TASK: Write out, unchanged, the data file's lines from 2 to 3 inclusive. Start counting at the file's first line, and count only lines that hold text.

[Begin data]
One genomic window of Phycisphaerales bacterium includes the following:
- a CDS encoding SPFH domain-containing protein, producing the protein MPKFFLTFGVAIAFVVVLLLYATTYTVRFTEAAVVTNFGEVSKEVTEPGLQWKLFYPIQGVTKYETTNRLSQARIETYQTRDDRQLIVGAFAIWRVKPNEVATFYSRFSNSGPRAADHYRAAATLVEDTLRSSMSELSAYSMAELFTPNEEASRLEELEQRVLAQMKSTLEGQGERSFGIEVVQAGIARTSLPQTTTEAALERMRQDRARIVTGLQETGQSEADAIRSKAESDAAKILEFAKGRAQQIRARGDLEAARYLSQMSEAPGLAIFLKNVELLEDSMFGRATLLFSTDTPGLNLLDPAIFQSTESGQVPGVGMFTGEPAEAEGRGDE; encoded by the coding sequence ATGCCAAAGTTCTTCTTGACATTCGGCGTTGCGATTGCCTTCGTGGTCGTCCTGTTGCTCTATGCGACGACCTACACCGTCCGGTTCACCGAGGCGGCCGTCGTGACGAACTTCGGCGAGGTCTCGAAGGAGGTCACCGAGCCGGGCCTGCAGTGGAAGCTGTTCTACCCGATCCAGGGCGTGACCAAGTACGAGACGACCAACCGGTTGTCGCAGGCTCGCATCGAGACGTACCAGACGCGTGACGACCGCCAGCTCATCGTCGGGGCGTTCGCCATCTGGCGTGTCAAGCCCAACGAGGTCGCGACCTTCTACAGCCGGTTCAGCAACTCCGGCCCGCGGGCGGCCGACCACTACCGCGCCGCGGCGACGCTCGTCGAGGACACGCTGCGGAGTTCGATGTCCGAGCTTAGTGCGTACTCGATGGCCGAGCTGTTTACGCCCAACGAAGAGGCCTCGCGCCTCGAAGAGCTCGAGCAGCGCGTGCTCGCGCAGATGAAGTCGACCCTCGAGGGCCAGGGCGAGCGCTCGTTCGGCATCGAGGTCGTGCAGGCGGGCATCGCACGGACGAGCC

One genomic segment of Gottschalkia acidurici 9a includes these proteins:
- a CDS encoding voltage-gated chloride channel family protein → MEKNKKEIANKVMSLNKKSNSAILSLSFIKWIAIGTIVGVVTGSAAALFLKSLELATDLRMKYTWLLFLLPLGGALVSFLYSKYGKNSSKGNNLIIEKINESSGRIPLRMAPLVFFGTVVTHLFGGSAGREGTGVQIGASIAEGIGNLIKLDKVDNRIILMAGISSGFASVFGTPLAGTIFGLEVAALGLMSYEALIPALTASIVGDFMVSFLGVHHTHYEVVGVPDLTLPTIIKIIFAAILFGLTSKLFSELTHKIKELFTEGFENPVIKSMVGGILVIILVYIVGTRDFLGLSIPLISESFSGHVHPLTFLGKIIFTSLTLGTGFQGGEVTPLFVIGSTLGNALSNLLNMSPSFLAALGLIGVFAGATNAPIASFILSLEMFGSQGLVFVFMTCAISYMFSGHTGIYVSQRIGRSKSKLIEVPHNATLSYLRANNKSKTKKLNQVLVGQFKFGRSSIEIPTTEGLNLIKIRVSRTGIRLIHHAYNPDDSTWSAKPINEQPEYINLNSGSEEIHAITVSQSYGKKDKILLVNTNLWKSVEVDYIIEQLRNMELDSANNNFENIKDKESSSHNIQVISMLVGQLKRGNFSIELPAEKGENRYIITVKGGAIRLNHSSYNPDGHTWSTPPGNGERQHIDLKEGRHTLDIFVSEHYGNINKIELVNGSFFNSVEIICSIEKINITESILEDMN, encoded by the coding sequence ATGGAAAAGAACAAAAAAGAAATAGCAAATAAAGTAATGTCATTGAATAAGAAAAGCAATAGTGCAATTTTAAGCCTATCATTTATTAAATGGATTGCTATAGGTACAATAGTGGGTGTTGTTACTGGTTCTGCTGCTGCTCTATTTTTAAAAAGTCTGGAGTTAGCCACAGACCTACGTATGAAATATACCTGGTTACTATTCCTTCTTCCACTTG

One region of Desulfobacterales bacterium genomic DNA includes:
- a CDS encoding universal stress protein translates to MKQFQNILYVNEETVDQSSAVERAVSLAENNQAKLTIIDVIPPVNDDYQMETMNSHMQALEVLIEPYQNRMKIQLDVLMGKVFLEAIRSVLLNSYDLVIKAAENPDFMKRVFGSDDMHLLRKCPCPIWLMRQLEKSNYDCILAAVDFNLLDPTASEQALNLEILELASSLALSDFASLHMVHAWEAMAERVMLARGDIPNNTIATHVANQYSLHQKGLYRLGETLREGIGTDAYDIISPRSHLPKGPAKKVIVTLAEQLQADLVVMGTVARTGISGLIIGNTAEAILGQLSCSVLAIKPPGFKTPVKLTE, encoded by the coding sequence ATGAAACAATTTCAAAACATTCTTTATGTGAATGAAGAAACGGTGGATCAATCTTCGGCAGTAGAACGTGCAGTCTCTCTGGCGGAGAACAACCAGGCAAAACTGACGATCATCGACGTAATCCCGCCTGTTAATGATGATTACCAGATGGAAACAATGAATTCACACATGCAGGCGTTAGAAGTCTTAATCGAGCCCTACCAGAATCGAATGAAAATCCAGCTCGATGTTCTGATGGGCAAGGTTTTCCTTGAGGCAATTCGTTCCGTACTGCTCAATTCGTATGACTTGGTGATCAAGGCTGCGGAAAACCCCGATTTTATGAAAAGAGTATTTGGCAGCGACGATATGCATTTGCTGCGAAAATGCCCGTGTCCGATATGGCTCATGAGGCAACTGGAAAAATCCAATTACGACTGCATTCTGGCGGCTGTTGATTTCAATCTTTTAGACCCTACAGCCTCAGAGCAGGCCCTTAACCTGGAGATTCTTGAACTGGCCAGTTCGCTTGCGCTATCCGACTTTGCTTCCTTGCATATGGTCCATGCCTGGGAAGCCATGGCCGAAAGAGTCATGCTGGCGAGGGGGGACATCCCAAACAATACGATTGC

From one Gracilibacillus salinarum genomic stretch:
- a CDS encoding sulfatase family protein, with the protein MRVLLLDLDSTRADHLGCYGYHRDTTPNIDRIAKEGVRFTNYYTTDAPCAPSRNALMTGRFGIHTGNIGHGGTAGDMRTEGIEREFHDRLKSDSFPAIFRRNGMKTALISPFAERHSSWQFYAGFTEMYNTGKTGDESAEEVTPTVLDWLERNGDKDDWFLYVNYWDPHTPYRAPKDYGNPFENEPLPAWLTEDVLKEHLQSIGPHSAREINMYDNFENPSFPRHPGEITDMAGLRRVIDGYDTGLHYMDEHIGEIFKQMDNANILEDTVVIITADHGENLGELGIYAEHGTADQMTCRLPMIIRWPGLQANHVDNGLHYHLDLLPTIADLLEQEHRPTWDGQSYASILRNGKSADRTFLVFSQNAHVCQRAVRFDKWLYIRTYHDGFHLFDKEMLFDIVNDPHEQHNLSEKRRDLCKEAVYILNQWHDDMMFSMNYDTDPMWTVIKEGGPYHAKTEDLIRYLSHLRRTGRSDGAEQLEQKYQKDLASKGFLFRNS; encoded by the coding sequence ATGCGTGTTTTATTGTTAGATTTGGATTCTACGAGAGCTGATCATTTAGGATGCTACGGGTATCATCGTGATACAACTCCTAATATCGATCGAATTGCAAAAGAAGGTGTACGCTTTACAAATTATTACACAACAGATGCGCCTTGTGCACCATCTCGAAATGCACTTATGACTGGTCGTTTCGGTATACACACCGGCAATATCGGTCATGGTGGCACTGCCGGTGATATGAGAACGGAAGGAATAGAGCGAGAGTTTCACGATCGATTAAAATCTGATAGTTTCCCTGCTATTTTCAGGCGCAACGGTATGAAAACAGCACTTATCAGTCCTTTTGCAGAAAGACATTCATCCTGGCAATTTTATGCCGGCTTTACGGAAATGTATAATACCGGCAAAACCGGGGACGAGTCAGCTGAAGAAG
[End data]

- a CDS encoding SPFH domain-containing protein, producing the protein MPKFFLTFGVAIAFVVVLLLYATTYTVRFTEAAVVTNFGEVSKEVTEPGLQWKLFYPIQGVTKYETTNRLSQARIETYQTRDDRQLIVGAFAIWRVKPNEVATFYSRFSNSGPRAADHYRAAATLVEDTLRSSMSELSAYSMAELFTPNEEASRLEELEQRVLAQMKSTLEGQGERSFGIEVVQAGIARTSLPQTTTEAALERMRQDRARIVTGLQETGQSEADAIRSKAESDAAKILEFAKGRAQQIRARGDLEAARYLSQMSEAPGLAIFLKNVELLEDSMFGRATLLFSTDTPGLNLLDPAIFQSTESGQVPGVGMFTGEPAEAEGRGDE; encoded by the coding sequence ATGCCAAAGTTCTTCTTGACATTCGGCGTTGCGATTGCCTTCGTGGTCGTCCTGTTGCTCTATGCGACGACCTACACCGTCCGGTTCACCGAGGCGGCCGTCGTGACGAACTTCGGCGAGGTCTCGAAGGAGGTCACCGAGCCGGGCCTGCAGTGGAAGCTGTTCTACCCGATCCAGGGCGTGACCAAGTACGAGACGACCAACCGGTTGTCGCAGGCTCGCATCGAGACGTACCAGACGCGTGACGACCGCCAGCTCATCGTCGGGGCGTTCGCCATCTGGCGTGTCAAGCCCAACGAGGTCGCGACCTTCTACAGCCGGTTCAGCAACTCCGGCCCGCGGGCGGCCGACCACTACCGCGCCGCGGCGACGCTCGTCGAGGACACGCTGCGGAGTTCGATGTCCGAGCTTAGTGCGTACTCGATGGCCGAGCTGTTTACGCCCAACGAAGAGGCCTCGCGCCTCGAAGAGCTCGAGCAGCGCGTGCTCGCGCAGATGAAGTCGACCCTCGAGGGCCAGGGCGAGCGCTCGTTCGGCATCGAGGTCGTGCAGGCGGGCATCGCACGGACGAGCC

One genomic segment of Gottschalkia acidurici 9a includes these proteins: